"Oh, I always hate that part in shark movies where they show all those little gobbets floating around!"







Windy gibberish or jargon.

Remember Samuel Maverick, the Texan who bequeathed his name to the type of political candidate who stands apart from the herd, as it were?

His grandson, Maury Maverick, was a Texas congressman. In 1944, exasperated by his colleagues' affinity for bureaucratese, this Maverick penned a memo condemning such governmentspeak as gobbledygook. His inspiration for coining this word, he later said, was the idea of roosters "gobbledygobbling and strutting with ludicrous pomposity."

"Gore said the name of the prize federal employees can win each month for writing clearly is the 'Gobbledygook Elimination Prize.' Federal employees with a knack for words will win a button with a turkey head with a slash through it."
-- From an article on about the Vice President's attempt to follow in Maverick's footsteps






(GAWB moosh)

Someone who believes any report or rumor, not matter how improbable.

This word is an adaptation of French gobes-mouche (from gober meaning "to gulp" and mouche, meaning "fly" (and a distant relative of our word for a much thinner, but similarly noisome insect, the mosquito).

"Conspiracy theorists, gobemouches first class and ever-growing in number, can be counted on to swallow every wild claim, no matter how unlikely."
-- Eugene Erlich, in "You've Got Ketchup on your Muu-Muu: An A-Z Guide to English Words from Around the World."








How'd the gorilla get its funny-sounding name? Around the fifth or sixth century B.C., a Carthaginian navigator named Hanno sailed along the coast of West Africa and later wrote about his travels. At one point in his journey, Hanno passed an island where he observed what he thought was "a tribe of hairy women." He reported that his African guides called them Gorillai. (Many historians speculate that what Hanno saw from a distance wasn't really a bunch of hairy women, but actual gorillas.)

More than 2000 years later, an American missionary and naturalist named Dr. T.S. Savage came upon these great apes in the wild. When he reported this discovery in a natural history journal in 1847, Savage remembered Hanno and his hairy women, and called these creatures gorillas.

"'Koko, the famous gorilla who is learning sign language, has invented many creative expressions of her own, such as referring to a zebra as a 'white tiger.'"







Dull, stupid, clumsy; lacking in intelligence or vitality.

This handy word is a variation of gaumless, the word gaum being a Scots dialect term that means "attention" and "understanding." Thus if you call someone either gaumless or gormless, you're saying that he or she is lacking in sense, dull-witted, and in other words, pretty much out to lunch.

"Not that she wasn't grateful, but she had to wonder why ther friends invariably fixed her up with the same type of date -- every last one of them gorgeous but gormless."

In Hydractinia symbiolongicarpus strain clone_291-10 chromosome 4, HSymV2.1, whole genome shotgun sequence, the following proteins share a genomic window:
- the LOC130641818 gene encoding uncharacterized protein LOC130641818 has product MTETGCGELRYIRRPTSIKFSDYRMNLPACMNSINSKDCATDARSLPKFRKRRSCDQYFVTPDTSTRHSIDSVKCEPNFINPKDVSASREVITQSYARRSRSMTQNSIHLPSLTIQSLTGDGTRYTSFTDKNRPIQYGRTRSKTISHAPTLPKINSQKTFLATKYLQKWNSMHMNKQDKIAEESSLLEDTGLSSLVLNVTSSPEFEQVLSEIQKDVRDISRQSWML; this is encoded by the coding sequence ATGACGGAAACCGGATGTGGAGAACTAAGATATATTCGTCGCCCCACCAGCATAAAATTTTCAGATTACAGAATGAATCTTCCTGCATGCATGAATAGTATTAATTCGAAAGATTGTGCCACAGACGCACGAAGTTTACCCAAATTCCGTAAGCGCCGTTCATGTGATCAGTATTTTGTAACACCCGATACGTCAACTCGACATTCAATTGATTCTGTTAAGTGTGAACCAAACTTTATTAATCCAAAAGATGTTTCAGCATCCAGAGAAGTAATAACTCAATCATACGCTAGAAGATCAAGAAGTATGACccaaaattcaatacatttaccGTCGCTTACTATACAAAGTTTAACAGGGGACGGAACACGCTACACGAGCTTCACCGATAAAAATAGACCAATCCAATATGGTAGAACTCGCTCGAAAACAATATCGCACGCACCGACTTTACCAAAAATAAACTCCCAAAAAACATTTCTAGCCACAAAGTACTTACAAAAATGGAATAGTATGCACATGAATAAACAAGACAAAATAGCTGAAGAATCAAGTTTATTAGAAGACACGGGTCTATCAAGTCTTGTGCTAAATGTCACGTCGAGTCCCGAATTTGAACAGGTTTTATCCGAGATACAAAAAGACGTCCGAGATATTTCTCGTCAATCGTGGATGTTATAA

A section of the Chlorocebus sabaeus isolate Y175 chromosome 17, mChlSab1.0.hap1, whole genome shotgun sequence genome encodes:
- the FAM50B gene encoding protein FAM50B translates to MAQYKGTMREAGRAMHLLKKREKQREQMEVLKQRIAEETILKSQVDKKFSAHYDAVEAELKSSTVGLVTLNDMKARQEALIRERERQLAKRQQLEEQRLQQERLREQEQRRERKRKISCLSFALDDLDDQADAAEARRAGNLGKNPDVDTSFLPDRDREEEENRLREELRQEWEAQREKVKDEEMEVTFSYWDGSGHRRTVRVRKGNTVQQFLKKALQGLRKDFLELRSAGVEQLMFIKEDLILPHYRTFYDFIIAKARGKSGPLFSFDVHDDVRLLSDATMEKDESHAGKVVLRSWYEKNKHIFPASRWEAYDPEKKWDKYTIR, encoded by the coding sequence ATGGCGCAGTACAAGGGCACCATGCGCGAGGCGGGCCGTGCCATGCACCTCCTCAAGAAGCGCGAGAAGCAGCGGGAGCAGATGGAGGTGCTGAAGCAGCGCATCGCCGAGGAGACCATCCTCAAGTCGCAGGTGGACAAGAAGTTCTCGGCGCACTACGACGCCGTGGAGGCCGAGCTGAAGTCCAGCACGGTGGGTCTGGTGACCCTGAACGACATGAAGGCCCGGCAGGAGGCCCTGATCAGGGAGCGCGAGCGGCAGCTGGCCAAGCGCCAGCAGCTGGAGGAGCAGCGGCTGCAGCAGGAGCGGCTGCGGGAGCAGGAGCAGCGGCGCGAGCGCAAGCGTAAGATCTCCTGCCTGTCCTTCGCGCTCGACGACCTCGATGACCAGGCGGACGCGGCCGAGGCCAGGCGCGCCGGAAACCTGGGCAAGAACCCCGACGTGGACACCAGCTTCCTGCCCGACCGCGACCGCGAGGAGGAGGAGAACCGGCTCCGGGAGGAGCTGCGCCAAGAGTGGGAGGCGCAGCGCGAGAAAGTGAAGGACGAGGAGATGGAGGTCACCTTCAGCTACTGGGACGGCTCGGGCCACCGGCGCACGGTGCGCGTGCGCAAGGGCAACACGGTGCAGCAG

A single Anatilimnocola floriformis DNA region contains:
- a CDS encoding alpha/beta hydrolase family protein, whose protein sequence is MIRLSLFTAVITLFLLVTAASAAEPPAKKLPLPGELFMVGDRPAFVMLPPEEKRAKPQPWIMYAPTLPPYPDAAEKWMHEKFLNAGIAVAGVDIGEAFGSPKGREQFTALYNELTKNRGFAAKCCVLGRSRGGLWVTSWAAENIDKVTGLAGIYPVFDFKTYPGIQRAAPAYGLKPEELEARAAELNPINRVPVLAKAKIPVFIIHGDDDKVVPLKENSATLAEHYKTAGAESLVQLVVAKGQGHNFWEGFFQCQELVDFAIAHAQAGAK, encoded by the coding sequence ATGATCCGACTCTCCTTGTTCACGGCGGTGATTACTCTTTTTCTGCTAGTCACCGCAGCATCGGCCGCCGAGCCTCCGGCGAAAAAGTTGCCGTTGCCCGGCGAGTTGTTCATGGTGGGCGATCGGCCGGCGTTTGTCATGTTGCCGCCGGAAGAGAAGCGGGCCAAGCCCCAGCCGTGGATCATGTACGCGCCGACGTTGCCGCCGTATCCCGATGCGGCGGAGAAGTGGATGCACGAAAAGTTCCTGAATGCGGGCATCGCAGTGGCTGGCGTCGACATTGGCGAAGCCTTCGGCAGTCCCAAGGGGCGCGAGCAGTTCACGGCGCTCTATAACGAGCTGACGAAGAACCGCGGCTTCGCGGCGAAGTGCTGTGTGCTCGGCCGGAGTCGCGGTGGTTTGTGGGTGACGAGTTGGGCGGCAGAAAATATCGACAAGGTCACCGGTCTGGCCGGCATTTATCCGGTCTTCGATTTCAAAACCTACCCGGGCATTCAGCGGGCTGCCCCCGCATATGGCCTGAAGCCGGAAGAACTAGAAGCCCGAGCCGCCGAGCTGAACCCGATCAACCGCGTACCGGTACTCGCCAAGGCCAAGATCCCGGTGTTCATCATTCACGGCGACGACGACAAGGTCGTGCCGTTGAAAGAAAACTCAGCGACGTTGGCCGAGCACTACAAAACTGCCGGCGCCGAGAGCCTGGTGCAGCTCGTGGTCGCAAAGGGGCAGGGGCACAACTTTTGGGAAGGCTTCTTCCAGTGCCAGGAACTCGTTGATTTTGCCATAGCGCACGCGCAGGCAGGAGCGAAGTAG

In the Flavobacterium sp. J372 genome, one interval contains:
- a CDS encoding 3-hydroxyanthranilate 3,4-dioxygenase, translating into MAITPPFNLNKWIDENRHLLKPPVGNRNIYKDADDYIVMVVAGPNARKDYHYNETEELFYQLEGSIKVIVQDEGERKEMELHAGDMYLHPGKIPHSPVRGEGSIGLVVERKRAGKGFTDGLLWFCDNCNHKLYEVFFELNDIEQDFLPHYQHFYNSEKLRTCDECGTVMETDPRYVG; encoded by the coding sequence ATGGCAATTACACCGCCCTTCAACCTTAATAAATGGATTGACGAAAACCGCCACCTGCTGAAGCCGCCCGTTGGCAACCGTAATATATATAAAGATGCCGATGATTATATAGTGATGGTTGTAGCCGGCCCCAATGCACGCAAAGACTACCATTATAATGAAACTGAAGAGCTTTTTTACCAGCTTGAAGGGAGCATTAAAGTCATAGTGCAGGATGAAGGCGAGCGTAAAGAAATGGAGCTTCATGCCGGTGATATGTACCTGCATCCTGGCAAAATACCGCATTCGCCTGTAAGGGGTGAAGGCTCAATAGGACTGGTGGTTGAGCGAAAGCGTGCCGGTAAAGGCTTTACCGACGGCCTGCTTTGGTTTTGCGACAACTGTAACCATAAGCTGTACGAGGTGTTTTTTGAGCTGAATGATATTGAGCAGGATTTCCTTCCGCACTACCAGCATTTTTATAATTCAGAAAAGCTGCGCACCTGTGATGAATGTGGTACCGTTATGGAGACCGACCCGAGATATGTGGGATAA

The gunk that collects in the corners of your eyes when you sleep.

For some reason, intrepid etymologists have traced this word back only as far as Old English gund, meaning "matter."

"Collin was never one to dilly dally in the morning: by the time he had rubbed the gound out of his eyes he was usually on his third Manhattan." -- from Depraved English, by Peter Novobatzky and Ammon Shea







Two hands placed together to form a bowl.

Or, the amount that can be contained in a pair of cupped hands. This "handy" word is of Scandinavian origin. (By the way, if you get tired of saying gowpen, you can always use yepsen, a linguistic relative that means the very same thing.)

"She looked around furtively, then gathered up a gowpen of carob-covered raisins."







High seriousness, sobriety.

We lifted this word directly from Latin, where gravitas means "weight" or "heaviness." As you might guess, it's a linguistic relative of that other weighty word, gravity.

"Bush had to feign substance, Gore style; Bush gravitas, Gore veritas; Bush familiarity with the English language, Gore a personal approach reasonably close to that of earthlings. -- Jake Tapper, summing up the presidential candidates' respective challenges in an article on






A football field.

In Middle English, a gridel was a set of parallel metal bars upon which foods were placed for broiling. This word is a descendant of Latin craticula, meaning "little lattice," the source also of English grill. Over time, gridel evolved into gridiron, and eventually the cooking device bequeathed its name to the playing field that resembles it.

"We bought a long extension cord for the TV, so we can watch the gridiron action while we're grilling out."







A bright, extravagantly lively person.

First recorded in the 1300s, the word grig originally referred to a "dwarf" or "diminuitive
person". (Much later, grig also somehow accumulated the additional meanings of a "small eel," a
"short-legged hen," and a "cricket.")

"That Brad is a bit of a grig, isn't he?"







1. Fantastically absurd or ugly; bizarre; spectacularly distorted in appearance or

2. A style of ornamentation featuring monstrous hybrid forms combining human
and animal figures.

In the 16th century, Italian archaeologists uncovered the ancient baths of the Emperor Titus in Rome, and found some very strange-looking sculptures. (The sculptures were similar to the weird paintings found there which, as it happens, inspired our word antic.)

In any case, the Italians began referring to such a bizarre sculpture as a grottesca, because these strange works were found in a grotta or "excavation." (And yes, grotta is indeed a relative of our word grotto).

Scholars in France soon borrowed the Italian grottesca, changing it to the more French- sounding grotesque. English speakers borrowed the word whole, and were soon applying it to just about anything simiarly bizarre-looking.

"Still, Tyson said he wanted to fight the recognized heavyweight champion, Lennox Lewis, even as he conceded he was not in good enough shape to take him on. That did not stop Tyson from unleashing a grotesque harangue aimed at Lewis." -- New York Times reporter Ronald Smothers on a recent diatribe by boxer Mike Tyson, which included such lilting phrases as: ''I want your heart; I want to eat your children. Praise be to Allah.''


(c) 1999-2006  Martha Barnette